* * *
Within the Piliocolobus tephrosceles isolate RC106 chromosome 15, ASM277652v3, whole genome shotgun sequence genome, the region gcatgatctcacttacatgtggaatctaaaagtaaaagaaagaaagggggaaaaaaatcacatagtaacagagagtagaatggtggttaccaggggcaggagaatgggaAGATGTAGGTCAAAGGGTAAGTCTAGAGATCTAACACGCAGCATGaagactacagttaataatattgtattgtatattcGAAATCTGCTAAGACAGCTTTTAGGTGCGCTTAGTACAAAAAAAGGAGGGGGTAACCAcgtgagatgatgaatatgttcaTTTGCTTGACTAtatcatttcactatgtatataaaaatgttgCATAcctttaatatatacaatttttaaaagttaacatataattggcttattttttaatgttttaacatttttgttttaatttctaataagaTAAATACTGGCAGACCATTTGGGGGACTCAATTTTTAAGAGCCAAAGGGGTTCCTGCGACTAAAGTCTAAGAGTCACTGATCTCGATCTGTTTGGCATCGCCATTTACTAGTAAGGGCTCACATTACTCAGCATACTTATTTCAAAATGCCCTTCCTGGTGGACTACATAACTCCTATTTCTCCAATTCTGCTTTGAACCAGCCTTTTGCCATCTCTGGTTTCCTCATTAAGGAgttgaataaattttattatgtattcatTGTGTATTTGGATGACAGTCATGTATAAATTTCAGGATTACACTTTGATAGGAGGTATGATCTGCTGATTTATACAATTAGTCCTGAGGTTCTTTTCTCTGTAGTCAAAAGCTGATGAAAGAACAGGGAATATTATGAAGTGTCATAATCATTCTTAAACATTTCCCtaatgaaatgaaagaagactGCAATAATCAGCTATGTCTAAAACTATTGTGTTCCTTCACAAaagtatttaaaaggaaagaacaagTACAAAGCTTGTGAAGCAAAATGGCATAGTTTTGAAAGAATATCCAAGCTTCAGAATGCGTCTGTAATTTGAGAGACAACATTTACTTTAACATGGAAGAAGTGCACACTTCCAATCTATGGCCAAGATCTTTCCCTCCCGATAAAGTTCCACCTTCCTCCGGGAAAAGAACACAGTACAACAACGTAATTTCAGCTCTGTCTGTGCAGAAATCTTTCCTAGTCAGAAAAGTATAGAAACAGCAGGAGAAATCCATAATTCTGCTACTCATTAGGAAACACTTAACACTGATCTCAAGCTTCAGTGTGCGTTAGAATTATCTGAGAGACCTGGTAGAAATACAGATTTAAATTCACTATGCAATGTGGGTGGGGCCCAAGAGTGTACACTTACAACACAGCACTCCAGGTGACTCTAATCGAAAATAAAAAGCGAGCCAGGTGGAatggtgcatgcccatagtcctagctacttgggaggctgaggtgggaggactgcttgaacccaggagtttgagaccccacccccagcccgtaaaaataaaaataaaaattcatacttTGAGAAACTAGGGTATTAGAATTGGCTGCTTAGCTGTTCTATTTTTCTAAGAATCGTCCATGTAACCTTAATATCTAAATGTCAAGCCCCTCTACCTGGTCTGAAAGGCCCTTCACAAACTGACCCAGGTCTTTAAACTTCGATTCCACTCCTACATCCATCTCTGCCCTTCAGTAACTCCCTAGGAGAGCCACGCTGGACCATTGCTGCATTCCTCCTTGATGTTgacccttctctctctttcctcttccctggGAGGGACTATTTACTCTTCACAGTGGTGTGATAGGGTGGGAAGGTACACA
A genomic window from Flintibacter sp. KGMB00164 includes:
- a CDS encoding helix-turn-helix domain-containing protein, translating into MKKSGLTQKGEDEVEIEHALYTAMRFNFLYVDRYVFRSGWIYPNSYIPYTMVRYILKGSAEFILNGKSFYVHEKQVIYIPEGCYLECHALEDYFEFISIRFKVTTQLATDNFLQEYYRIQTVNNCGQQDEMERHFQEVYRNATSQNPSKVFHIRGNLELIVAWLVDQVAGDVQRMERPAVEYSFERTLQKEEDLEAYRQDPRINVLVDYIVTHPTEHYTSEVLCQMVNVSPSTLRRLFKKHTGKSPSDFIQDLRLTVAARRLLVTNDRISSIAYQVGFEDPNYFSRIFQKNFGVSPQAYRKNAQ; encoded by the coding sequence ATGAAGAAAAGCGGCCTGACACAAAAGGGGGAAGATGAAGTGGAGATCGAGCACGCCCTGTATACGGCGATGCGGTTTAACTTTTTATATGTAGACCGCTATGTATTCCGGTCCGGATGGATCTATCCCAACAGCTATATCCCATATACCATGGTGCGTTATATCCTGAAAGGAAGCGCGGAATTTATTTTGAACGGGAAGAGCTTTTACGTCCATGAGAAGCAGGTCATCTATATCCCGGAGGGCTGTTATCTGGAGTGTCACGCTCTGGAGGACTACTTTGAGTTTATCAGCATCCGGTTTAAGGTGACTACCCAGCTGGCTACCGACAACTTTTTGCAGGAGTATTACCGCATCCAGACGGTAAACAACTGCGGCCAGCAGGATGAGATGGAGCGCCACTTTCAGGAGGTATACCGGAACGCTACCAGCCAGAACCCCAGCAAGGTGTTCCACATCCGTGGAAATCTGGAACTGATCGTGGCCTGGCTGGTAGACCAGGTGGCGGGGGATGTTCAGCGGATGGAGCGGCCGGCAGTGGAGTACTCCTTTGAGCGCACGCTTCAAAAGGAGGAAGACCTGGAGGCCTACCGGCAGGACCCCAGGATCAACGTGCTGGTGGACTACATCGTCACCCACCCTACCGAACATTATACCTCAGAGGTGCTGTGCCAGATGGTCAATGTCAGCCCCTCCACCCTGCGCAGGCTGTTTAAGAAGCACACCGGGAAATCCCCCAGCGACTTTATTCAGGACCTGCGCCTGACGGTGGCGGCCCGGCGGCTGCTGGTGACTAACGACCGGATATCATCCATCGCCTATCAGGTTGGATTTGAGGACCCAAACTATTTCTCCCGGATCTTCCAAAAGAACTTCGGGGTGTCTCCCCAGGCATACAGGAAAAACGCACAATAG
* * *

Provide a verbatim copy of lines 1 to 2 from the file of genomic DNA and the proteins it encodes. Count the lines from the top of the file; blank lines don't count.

Within the Piliocolobus tephrosceles isolate RC106 chromosome 15, ASM277652v3, whole genome shotgun sequence genome, the region gcatgatctcacttacatgtggaatctaaaagtaaaagaaagaaagggggaaaaaaatcacatagtaacagagagtagaatggtggttaccaggggcaggagaatgggaAGATGTAGGTCAAAGGGTAAGTCTAGAGATCTAACACGCAGCATGaagactacagttaataatattgtattgtatattcGAAATCTGCTAAGACAGCTTTTAGGTGCGCTTAGTACAAAAAAAGGAGGGGGTAACCAcgtgagatgatgaatatgttcaTTTGCTTGACTAtatcatttcactatgtatataaaaatgttgCATAcctttaatatatacaatttttaaaagttaacatataattggcttattttttaatgttttaacatttttgttttaatttctaataagaTAAATACTGGCAGACCATTTGGGGGACTCAATTTTTAAGAGCCAAAGGGGTTCCTGCGACTAAAGTCTAAGAGTCACTGATCTCGATCTGTTTGGCATCGCCATTTACTAGTAAGGGCTCACATTACTCAGCATACTTATTTCAAAATGCCCTTCCTGGTGGACTACATAACTCCTATTTCTCCAATTCTGCTTTGAACCAGCCTTTTGCCATCTCTGGTTTCCTCATTAAGGAgttgaataaattttattatgtattcatTGTGTATTTGGATGACAGTCATGTATAAATTTCAGGATTACACTTTGATAGGAGGTATGATCTGCTGATTTATACAATTAGTCCTGAGGTTCTTTTCTCTGTAGTCAAAAGCTGATGAAAGAACAGGGAATATTATGAAGTGTCATAATCATTCTTAAACATTTCCCtaatgaaatgaaagaagactGCAATAATCAGCTATGTCTAAAACTATTGTGTTCCTTCACAAaagtatttaaaaggaaagaacaagTACAAAGCTTGTGAAGCAAAATGGCATAGTTTTGAAAGAATATCCAAGCTTCAGAATGCGTCTGTAATTTGAGAGACAACATTTACTTTAACATGGAAGAAGTGCACACTTCCAATCTATGGCCAAGATCTTTCCCTCCCGATAAAGTTCCACCTTCCTCCGGGAAAAGAACACAGTACAACAACGTAATTTCAGCTCTGTCTGTGCAGAAATCTTTCCTAGTCAGAAAAGTATAGAAACAGCAGGAGAAATCCATAATTCTGCTACTCATTAGGAAACACTTAACACTGATCTCAAGCTTCAGTGTGCGTTAGAATTATCTGAGAGACCTGGTAGAAATACAGATTTAAATTCACTATGCAATGTGGGTGGGGCCCAAGAGTGTACACTTACAACACAGCACTCCAGGTGACTCTAATCGAAAATAAAAAGCGAGCCAGGTGGAatggtgcatgcccatagtcctagctacttgggaggctgaggtgggaggactgcttgaacccaggagtttgagaccccacccccagcccgtaaaaataaaaataaaaattcatacttTGAGAAACTAGGGTATTAGAATTGGCTGCTTAGCTGTTCTATTTTTCTAAGAATCGTCCATGTAACCTTAATATCTAAATGTCAAGCCCCTCTACCTGGTCTGAAAGGCCCTTCACAAACTGACCCAGGTCTTTAAACTTCGATTCCACTCCTACATCCATCTCTGCCCTTCAGTAACTCCCTAGGAGAGCCACGCTGGACCATTGCTGCATTCCTCCTTGATGTTgacccttctctctctttcctcttccctggGAGGGACTATTTACTCTTCACAGTGGTGTGATAGGGTGGGAAGGTACACA
A genomic window from Flintibacter sp. KGMB00164 includes: